Re-Gardening Week 3 – Targeting Plants
Hello everyone, welcome back! This week, I continued my investigation on plants with focused research on yarrow and creeping wild rye. I will explain more about the plants in the blog below.
Yarrow, with the scientific name of achillea millefolium, is a 3-feet flouring plant. Although it is native to Eurasia, it is also found in every habitat in California due to its ability to thrive in dry, open, sunny areas with temperatures more than 50°F. As a drought-tolerant plant, yarrow also does not need much maintenance to thrive. Its strong roots penetrate the soil to maintain an infiltration rate also makes it a great choice to be included in the garden’s new design.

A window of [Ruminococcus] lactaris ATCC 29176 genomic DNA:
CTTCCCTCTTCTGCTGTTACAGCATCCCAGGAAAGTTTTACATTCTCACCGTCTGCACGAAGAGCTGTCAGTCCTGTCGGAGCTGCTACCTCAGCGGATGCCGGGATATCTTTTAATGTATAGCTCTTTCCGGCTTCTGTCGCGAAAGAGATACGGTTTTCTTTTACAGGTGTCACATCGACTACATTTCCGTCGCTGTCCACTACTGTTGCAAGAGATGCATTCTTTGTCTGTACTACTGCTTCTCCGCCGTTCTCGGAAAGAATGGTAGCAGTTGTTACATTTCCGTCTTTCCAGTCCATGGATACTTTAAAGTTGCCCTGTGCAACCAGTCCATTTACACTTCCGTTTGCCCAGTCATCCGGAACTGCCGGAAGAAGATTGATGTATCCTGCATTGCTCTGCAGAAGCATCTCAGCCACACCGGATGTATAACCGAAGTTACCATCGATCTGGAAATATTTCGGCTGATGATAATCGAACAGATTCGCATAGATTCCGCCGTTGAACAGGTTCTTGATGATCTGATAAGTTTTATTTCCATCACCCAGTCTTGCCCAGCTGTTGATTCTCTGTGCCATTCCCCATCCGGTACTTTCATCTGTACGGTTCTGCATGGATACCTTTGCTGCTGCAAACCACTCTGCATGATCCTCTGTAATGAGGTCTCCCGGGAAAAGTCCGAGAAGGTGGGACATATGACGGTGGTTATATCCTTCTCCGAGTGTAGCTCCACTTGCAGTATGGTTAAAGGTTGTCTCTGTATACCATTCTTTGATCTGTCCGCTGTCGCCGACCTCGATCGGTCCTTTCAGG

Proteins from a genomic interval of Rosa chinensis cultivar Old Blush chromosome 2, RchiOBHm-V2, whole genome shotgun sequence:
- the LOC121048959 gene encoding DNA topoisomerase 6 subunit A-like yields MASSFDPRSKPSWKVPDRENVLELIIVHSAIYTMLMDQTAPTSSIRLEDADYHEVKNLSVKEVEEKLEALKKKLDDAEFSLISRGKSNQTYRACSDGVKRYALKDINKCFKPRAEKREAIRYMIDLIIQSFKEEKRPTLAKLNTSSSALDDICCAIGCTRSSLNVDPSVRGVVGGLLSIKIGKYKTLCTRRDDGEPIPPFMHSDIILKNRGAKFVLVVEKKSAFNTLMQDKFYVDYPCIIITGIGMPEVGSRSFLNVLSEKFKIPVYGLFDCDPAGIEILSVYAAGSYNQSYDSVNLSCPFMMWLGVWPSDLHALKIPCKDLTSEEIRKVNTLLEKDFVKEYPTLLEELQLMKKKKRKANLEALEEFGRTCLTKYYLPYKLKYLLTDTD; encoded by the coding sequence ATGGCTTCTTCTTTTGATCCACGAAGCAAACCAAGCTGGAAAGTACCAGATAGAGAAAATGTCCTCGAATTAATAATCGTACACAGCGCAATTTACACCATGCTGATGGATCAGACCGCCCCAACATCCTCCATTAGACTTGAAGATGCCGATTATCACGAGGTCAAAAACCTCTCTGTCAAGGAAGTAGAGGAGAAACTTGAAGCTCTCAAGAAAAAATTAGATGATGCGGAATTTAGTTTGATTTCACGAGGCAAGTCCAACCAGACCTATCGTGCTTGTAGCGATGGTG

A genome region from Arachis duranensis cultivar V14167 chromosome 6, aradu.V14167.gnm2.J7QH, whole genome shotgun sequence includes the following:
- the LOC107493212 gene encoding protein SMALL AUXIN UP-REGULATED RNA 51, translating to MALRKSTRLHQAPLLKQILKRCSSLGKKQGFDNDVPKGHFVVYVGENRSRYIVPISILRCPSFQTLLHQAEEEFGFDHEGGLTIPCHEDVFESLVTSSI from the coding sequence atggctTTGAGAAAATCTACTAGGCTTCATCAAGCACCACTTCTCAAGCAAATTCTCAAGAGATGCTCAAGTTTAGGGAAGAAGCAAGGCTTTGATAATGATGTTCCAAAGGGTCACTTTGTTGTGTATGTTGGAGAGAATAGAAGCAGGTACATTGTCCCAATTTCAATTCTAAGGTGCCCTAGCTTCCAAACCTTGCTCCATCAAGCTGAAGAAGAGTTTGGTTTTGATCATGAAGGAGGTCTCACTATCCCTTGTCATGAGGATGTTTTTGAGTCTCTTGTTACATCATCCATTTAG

Below is an image of yarrow. In addition to pink, it also has white, yellow, and red flowers.
Another plant I looked into this week is leymus triticoides, also commonly known as the creeping wild rye. It is native to California, and it is perfect for bioswales due to its roots’ ability to grasp soil and prevent soil erosion. One thing about the plant that caught my attention is its frequent mentions on multiple plant lists I’ve read for this week. This made me curious and start a deeper investigation into what makes creeping wild rye so special. However, I soon discovered that creeping wild rye is not a good choice for the garden because it grows in wet, often flooded soil. Although it is only 2′ to 4′ tall, creeping wild rye is an invasive species that will grow out of control. As a result, I crossed creeping wild rye out of my list and decides to find more plants next week.
Below is an image of creeping wild rye. Instead of grass/shrubs, it is often categorized as weeds.
That is it for this week. Thank you for reading! Next week, I will continue my research on plants and share potential candidates for the new design.